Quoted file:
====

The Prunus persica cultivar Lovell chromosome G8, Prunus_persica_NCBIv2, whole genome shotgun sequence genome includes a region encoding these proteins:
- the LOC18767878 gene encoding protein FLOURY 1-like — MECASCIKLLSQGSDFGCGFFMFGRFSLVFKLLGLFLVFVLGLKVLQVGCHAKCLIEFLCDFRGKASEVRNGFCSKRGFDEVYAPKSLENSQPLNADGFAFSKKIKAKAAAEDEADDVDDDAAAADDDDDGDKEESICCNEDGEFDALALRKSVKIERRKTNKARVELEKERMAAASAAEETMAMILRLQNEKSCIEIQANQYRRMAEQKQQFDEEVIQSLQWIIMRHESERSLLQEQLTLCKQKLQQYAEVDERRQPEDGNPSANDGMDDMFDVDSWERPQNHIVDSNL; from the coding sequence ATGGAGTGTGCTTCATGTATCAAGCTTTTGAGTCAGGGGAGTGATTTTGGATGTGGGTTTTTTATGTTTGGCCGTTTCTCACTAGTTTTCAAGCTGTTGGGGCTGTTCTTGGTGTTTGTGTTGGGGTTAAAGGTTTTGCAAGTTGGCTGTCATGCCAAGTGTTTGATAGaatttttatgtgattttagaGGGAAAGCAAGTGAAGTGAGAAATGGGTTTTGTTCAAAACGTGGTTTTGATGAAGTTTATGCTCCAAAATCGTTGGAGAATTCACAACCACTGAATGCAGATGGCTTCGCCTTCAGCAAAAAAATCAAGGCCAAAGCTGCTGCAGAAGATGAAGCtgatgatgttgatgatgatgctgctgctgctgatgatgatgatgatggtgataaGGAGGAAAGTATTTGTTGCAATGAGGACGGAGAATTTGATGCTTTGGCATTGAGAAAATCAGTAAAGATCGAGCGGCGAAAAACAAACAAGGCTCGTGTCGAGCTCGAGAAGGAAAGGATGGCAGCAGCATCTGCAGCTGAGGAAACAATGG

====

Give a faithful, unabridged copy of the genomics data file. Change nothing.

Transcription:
The Prunus persica cultivar Lovell chromosome G8, Prunus_persica_NCBIv2, whole genome shotgun sequence genome includes a region encoding these proteins:
- the LOC18767878 gene encoding protein FLOURY 1-like — MECASCIKLLSQGSDFGCGFFMFGRFSLVFKLLGLFLVFVLGLKVLQVGCHAKCLIEFLCDFRGKASEVRNGFCSKRGFDEVYAPKSLENSQPLNADGFAFSKKIKAKAAAEDEADDVDDDAAAADDDDDGDKEESICCNEDGEFDALALRKSVKIERRKTNKARVELEKERMAAASAAEETMAMILRLQNEKSCIEIQANQYRRMAEQKQQFDEEVIQSLQWIIMRHESERSLLQEQLTLCKQKLQQYAEVDERRQPEDGNPSANDGMDDMFDVDSWERPQNHIVDSNL; from the coding sequence ATGGAGTGTGCTTCATGTATCAAGCTTTTGAGTCAGGGGAGTGATTTTGGATGTGGGTTTTTTATGTTTGGCCGTTTCTCACTAGTTTTCAAGCTGTTGGGGCTGTTCTTGGTGTTTGTGTTGGGGTTAAAGGTTTTGCAAGTTGGCTGTCATGCCAAGTGTTTGATAGaatttttatgtgattttagaGGGAAAGCAAGTGAAGTGAGAAATGGGTTTTGTTCAAAACGTGGTTTTGATGAAGTTTATGCTCCAAAATCGTTGGAGAATTCACAACCACTGAATGCAGATGGCTTCGCCTTCAGCAAAAAAATCAAGGCCAAAGCTGCTGCAGAAGATGAAGCtgatgatgttgatgatgatgctgctgctgctgatgatgatgatgatggtgataaGGAGGAAAGTATTTGTTGCAATGAGGACGGAGAATTTGATGCTTTGGCATTGAGAAAATCAGTAAAGATCGAGCGGCGAAAAACAAACAAGGCTCGTGTCGAGCTCGAGAAGGAAAGGATGGCAGCAGCATCTGCAGCTGAGGAAACAATGG